Record number of workers fear being replaced by technology.

Although most American workers are not concerned about being replaced ⁣by rapidly advancing technology, the amount of those who fear a trend has risen to its fastest rate ever.

Fear ⁣of becoming obsolete (FOBO) has grown ⁢more in the past two years than at any time in the history of‌ the Gallup Poll that started‍ in 2017.

‍ According to Gallup on Sept. 11, ⁤22 percent of workers fear that⁢ new technology will⁢ be⁢ used to replace them,​ up ⁢from 15 percent in 2021—a jump of 7 percentage points.

Previous polls ⁢on the ‍topic held steady​ between 13 and 17 percent.

The‌ polling organization reported that the current rise in FOBO is almost ‍entirely ⁤amongst college-educated workers, which rose from⁤ 8 to 20 percent.

FOBO for workers without college degrees remained virtually​ unchanged at ⁢24 ⁢percent since ⁢2021.

In the ‍past, concerns about ‍technological⁢ replacement were mainly limited to non-college-educated workers. But​ recent advancements are now resulting in a similar ​level of concern expressed among both groups.

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whereas non-college-educated ⁤workers were ​previously ‍much​ more concerned about technological replacement than college-educated‌ workers, these ‌groups now express ⁢similar levels of⁣ concern,”‍ Gallup said.

Younger and Less Well Off⁤ Worry About Jobs

⁢ ​ The gap​ between younger and older workers, as well as between​ those making less and more than $100,000 a year, continue to widen regarding concerns⁤ over career obsolescence.

FOBO increased ‌only 2 percentage points among workers over 55​ years ⁣of age but soared 11 points for​ those between 18 and 34.

Workers making ⁤less than $100,000 recorded‌ a 10⁤ point jump in FOBO, while ⁣those making over $100,000 saw a 5 point rise.

Concerns have risen ⁣equally⁤ among men and‍ women, with both genders expressing a similar​ rise ⁤in fear between age groups.

Although the number of workers concerned over artificial ⁢intelligence (AI) and other technological advancements replacing​ their jobs rose 22 percent, a reduction in benefits remains the most common‍ concern for employees.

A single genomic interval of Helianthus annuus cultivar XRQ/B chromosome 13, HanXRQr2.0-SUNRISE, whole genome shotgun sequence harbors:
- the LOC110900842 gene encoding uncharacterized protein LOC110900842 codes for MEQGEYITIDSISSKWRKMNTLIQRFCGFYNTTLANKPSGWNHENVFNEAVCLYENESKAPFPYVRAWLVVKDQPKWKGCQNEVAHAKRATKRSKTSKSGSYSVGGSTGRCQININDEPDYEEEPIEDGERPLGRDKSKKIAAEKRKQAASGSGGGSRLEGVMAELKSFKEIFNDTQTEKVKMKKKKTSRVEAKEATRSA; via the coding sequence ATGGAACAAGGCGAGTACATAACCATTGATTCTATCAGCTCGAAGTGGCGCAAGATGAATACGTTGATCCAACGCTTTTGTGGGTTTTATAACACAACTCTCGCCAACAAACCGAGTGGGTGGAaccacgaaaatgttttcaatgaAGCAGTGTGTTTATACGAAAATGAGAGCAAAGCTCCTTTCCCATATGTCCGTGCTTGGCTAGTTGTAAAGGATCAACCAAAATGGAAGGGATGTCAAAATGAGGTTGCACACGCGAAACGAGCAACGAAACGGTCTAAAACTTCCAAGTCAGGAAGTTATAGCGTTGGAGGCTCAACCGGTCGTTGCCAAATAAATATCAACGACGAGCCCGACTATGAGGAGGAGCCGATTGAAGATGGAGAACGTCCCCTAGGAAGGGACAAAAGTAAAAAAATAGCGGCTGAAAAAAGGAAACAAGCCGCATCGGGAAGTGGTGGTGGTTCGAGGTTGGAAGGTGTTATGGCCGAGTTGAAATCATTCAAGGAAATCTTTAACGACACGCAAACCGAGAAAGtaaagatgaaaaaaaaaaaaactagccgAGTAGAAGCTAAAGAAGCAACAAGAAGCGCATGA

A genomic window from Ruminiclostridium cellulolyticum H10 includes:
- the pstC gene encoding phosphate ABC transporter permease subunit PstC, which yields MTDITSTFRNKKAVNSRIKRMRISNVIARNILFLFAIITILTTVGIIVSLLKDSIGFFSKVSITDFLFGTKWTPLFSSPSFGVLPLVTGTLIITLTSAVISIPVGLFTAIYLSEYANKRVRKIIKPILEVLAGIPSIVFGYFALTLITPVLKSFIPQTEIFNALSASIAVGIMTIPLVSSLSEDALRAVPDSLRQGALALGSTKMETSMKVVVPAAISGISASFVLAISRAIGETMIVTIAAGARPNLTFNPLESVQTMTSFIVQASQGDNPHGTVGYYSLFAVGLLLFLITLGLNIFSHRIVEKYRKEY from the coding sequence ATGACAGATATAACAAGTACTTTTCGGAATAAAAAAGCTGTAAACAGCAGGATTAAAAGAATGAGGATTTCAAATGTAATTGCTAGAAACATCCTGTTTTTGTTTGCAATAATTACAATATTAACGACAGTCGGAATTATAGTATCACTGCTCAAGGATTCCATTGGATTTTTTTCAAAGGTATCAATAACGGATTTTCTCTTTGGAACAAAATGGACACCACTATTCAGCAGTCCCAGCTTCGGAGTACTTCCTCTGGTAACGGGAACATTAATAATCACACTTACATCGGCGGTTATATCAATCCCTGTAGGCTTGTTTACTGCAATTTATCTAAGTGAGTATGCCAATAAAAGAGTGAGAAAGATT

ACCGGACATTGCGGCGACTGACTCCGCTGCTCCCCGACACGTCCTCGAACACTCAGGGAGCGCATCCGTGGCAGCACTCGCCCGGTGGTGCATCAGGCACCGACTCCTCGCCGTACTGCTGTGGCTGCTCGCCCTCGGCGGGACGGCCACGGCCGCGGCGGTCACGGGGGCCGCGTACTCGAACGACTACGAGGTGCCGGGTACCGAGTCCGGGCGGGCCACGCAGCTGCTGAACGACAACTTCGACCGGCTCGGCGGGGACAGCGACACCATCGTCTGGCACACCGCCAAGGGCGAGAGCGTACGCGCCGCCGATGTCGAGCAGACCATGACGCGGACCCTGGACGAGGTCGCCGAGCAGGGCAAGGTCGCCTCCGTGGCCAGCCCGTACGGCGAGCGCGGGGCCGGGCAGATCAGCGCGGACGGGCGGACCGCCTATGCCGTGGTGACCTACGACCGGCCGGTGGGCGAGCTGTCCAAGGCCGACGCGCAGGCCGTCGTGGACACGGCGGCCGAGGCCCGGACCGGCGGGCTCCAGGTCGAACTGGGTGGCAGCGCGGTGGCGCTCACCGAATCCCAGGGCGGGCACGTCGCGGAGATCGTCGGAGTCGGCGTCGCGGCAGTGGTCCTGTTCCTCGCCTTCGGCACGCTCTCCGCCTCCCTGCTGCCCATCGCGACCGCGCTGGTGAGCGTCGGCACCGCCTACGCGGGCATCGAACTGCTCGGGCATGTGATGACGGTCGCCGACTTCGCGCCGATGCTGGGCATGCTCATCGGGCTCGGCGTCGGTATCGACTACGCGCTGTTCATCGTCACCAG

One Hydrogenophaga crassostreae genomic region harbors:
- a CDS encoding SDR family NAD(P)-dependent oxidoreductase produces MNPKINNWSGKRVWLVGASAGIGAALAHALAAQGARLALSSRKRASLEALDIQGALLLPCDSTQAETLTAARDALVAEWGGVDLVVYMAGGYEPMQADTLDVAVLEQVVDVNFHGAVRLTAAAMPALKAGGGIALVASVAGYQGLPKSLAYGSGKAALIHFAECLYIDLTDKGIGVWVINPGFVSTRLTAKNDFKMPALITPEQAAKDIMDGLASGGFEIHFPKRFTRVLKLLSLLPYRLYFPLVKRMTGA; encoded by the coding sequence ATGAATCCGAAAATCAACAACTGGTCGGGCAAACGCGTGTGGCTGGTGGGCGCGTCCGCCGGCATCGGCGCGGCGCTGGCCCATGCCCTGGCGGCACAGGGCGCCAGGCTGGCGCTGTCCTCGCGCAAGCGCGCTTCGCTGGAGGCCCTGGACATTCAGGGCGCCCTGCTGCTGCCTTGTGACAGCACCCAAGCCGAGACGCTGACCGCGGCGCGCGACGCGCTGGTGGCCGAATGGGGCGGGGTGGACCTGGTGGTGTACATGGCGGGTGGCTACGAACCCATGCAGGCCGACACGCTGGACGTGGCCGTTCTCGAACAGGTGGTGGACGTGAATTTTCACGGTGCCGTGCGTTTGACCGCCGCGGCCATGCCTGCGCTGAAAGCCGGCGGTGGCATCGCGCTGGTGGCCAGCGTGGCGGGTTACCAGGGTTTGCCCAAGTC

Dirk ⁤Kaftan, general ‌music director of the Beethoven Orchester Bonn perform on ​stage during the rehearsal⁣ for the world premiere of Beethoven’s 10th symphony, completed by artificial intelligence in Bonn, Germany on Oct. ⁢9,‌ 2021. (Andreas Rentz/Getty Images)

Out of the six⁣ major concerns in the survey,⁢ only⁢ the fear ‌that technology could threaten jobs has increased significantly since 2021.

The other five job fears ‌remain⁤ well below ‌their highs from after the ​Great Recession, between mid-2009 to mid-2013.

Still, FOBO remains well below loss of benefits and wage reduction as the​ top concern facing American workers. Those are major issues for roughly ⁤one in five workers, Gallup said.

Nearly a third ​or 31⁢ percent of respondents said they were worried about losing⁢ their job benefits in the near ⁣future,‍ followed by wage reductions⁣ at 24‍ percent.

Fears ‌of being laid⁣ off stood ‍at⁣ 20 percent and ‍having ‍hours cut⁣ back was a problem for 19 percent of workers—the lowest levels since the mid-2000s.

Offshoring was the least worrisome concern at 7 ⁣percent, the lowest in Gallup’s trend ⁤by one point.

Rise of AI Concerning College-Educated Americans

The results of the poll come as writers and actors complain ​about Hollywood‍ studios’ use of artificial intelligence amid ‍strikes and calls for regulations around‍ the use ‌of the technology.

⁢ As one of their key demands, the Writers Guild of America has called for studios to “regulate ‍use of material ​produced using⁢ artificial ​intelligence or similar ⁢technologies” in television and movie⁣ productions.

After the release of ChatGPT last November showed the ability of AI to mimic​ human language, many workers are increasingly concerned about what‌ computers can⁣ do in⁢ the workplace.

Aidan Meller looks at a painting by Ai-Da Robot, an ultra-realistic humanoid robot artist, during a press call at The British Library in London, England on April 4, 2022 . (Hollie Adams/Getty Images)

Instead ⁤of just robots⁤ supplanting humans in warehouses and on⁤ assembly lines, technological change ​has expanded to mean that AI ⁣software is now ​able to conduct ⁤some sophisticated ‍online​ tasks, such writing computer code.

Although ‍the​ minority‍ of workers⁤ see an imminent threat to their jobs, most ⁣are no more worried today about their work than they were two years⁢ ago, as many remain positive about the U.S. labor market.

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